Dr. Seuss is a classic American icon. Whimsical and wonderful, his work has defined our childhoods and the childhoods of our own children. The silly, simple rhymes are a bottomless well of magic, his illustrations timeless favorites because, quite simply, he makes us laugh. The Grinch, the Cat in the Hat, Horton, and so many more, are his troupe of beloved, and uniquely Seussian, creations.
Theodor Geisel, however, had a second, more radical side. It is there that the allure and fascination of his Dr. Seuss alter ego begins. He had a successful career as an advertising man and then as a political cartoonist, his personal convictions appearing, not always subtly, throughout his books—remember the environmentalist of The Lorax? Geisel was a complicated man on an important mission. He introduced generations to the wonders of reading while teaching young people about empathy and how to treat others well.
Agonizing over word choices and rhymes, touching up drawings sometimes for years, he upheld a rigorous standard of perfection for his work. Geisel took his responsibility as a writer for children seriously, talking down to no reader, no matter how small. And with classics like Green Eggs and Ham, and One Fish, Two Fish, Red Fish, Blue Fish, Geisel delighted them while they learned. Suddenly, reading became fun.
I chose to read this book after receiving a free copy from the publisher. All opinions in this review are my own and completely unbiased.
I knew very little about Theodor Geisel before reading this fascinating biography. I think it would be almost impossible to find someone who hasn’t heard of Dr. Seuss. His books have helped millions of children to learn to love reading. I remember my mom reading his books to me, and I loved reading Green Eggs and Ham to my son. I have a stack of his books waiting to read to my grandson who is just a couple of weeks old.
Besides writing children’s books, Geisel was also a political cartoonist and worked in advertising. He wrote the lyrics the to the song “You’re a Mean One, Mr. Grinch” in the movie How the Grinch Stole Christmas. He was also one of the producers and wrote the lyrics to the songs in the 1970 TV special “Horton Hears a Who.”
Geisel had his ups and downs like we all do, and I was surprised that he had an affair with the wife of a good friend. In 1967, his wife Helen committed suicide because she couldn’t bear to lose him. The fact that he married his lover a year or so later didn’t set well with me. However, no one is perfect and no matter what he did in his personal life, his work speaks for itself.
Although I don’t read much nonfiction, I enjoyed reading Becoming Dr. Seuss. I did think there were parts that gave a little too much information, especially at the beginning. Overall, though, it’s a book that’s an interesting read for anyone because we all know who Dr. Seuss was! Or at least we all know his works.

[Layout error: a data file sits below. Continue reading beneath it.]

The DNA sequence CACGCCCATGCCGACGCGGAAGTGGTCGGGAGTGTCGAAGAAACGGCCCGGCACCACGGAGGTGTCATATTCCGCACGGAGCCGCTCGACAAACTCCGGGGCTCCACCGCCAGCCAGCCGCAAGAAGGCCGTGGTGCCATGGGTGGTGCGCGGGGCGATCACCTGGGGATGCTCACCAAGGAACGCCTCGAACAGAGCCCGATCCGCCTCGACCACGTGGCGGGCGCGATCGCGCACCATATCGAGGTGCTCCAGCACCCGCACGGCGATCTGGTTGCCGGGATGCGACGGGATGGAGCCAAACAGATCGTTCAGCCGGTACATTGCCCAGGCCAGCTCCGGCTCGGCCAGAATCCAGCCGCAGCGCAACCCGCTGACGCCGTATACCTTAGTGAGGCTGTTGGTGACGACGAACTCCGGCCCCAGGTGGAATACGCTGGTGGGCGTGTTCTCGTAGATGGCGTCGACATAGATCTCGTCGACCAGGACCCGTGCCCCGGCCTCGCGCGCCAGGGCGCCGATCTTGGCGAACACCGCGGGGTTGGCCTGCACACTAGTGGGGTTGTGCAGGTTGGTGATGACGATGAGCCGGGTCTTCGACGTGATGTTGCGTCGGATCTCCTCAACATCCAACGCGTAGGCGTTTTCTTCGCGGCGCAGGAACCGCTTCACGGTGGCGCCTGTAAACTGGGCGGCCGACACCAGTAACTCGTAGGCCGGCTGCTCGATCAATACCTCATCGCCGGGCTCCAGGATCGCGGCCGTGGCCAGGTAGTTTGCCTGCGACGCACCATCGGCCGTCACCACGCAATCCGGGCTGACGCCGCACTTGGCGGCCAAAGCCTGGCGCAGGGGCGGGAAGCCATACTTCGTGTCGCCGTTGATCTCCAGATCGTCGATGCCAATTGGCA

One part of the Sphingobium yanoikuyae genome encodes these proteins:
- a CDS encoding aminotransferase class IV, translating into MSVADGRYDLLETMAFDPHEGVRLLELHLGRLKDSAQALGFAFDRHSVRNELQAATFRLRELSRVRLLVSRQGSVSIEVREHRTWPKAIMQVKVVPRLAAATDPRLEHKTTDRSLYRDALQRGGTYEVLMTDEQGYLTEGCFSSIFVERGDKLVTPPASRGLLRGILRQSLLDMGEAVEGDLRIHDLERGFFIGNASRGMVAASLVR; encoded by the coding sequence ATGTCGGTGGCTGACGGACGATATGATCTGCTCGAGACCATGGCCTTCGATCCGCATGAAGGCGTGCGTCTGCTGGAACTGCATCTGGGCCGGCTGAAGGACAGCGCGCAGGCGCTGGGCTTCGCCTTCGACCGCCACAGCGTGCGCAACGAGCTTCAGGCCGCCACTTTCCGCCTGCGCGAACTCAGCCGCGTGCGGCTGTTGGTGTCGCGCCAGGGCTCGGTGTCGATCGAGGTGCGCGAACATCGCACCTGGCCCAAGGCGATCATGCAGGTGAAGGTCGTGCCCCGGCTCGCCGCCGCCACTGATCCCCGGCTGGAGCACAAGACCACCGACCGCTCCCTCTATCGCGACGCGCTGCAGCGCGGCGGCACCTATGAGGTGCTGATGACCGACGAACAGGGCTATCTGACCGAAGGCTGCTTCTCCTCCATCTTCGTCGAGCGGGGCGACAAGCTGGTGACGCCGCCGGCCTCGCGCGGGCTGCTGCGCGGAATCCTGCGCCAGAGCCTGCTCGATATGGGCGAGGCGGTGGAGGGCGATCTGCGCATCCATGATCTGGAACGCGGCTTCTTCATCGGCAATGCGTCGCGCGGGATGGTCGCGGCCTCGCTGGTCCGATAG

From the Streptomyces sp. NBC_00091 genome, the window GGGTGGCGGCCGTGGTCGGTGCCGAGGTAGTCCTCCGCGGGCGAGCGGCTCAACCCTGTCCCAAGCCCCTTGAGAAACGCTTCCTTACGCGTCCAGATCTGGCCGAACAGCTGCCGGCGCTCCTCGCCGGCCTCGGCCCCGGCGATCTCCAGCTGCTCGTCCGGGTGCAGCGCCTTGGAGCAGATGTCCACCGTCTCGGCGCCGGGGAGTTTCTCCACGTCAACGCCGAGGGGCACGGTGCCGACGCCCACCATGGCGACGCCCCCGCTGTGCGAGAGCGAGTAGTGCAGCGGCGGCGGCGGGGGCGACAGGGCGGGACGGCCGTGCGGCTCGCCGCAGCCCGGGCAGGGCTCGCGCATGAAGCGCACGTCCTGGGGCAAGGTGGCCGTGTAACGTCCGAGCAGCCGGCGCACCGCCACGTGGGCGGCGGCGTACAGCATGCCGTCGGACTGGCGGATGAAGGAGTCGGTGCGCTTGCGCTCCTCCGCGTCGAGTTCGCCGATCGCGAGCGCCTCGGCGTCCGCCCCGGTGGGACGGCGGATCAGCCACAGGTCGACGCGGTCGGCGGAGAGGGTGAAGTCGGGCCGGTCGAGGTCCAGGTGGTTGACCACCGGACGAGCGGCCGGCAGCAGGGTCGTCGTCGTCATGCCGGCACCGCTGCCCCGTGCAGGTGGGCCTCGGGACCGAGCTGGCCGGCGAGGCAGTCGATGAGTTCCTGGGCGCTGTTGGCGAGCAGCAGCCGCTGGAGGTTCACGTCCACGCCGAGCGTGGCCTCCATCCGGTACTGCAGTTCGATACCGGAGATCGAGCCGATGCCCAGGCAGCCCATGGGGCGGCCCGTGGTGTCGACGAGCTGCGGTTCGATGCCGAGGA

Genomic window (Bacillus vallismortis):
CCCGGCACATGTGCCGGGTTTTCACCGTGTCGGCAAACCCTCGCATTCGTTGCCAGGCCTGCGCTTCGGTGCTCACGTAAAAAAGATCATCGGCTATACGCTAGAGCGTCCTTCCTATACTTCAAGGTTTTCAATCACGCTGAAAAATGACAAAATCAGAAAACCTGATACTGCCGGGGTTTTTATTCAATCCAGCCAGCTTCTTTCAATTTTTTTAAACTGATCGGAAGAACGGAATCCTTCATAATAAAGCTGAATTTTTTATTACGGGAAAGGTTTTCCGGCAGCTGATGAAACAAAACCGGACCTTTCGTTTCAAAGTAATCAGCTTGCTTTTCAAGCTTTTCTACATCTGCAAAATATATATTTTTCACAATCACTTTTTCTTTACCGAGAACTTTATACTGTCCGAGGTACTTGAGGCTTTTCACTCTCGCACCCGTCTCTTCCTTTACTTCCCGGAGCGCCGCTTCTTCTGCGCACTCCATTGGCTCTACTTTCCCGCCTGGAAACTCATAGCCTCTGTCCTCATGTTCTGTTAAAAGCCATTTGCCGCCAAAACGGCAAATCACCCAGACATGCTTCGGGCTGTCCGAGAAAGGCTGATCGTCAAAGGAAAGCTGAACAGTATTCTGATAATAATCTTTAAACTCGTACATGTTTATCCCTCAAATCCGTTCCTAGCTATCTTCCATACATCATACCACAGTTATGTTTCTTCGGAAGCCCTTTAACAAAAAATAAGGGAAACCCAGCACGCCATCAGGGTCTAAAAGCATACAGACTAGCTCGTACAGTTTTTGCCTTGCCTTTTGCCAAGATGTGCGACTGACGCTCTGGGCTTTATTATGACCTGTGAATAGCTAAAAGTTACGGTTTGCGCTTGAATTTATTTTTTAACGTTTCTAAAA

About the Author
Brian Jay Jones is the critically-acclaimed, bestselling biographer of some of the world’s most iconic creative geniuses. His most recent biography, Becoming Dr. Seuss: Theodor Geisel and the Making of An American Imagination (Dutton, 2019) will be published in May 2019.
His 2016 biography of filmmaker George Lucas was the first comprehensive biography of the influential creator of Star Wars and Indiana Jones in nearly two decades. George Lucas: A Life (Little, Brown, 2016) was praised as “definitive” (New York Times), “whiz-bang” (People), “must-read” (Parade) and deemed by Rolling Stone as “the one biography for casual and die-hard [Star Wars] fans alike.”
Brian’s second book, Jim Henson: The Biography (Ballantine, 2013) was a New York Times bestseller, and chosen as the Best Biography of 2013 by Goodreads, as well as one of the year’s Top Ten books by CNN viewers. The first full-length biography of the iconic creator of the Muppets, Jim Henson: The Biography was celebrated as “illuminating” (The Atlantic), “insightful” (Parade), “masterful” (Kirkus) and “compulsively readable” (The AV Club).
Praised by the Washington Post as a biographer of “slightly off-center American geniuses,” Brian’s biography of Washington Irving (Arcade, 2008), was hailed as the definitive biography of American literature’s first popular author and pop culture icon. The Associated Press deemed it “authoritative,” the Washington Post called it, “engaging,” while the New York Times summed it up simply as “charming.” Which pretty much made his year.
Born in the Midwest and raised in the Southwest, Brian has a degree in English from the University of New Mexico, which he immediately parlayed into a brief career as a manager of a comic book store before getting into politics and speechwriting. He spent more than two decades as a public policy analyst and speechwriter for elected officials at all levels of government, including nearly ten years in the U.S. Senate.
He lives in Virginia with his wife and a very excitable dog who refuses to stay off the furniture.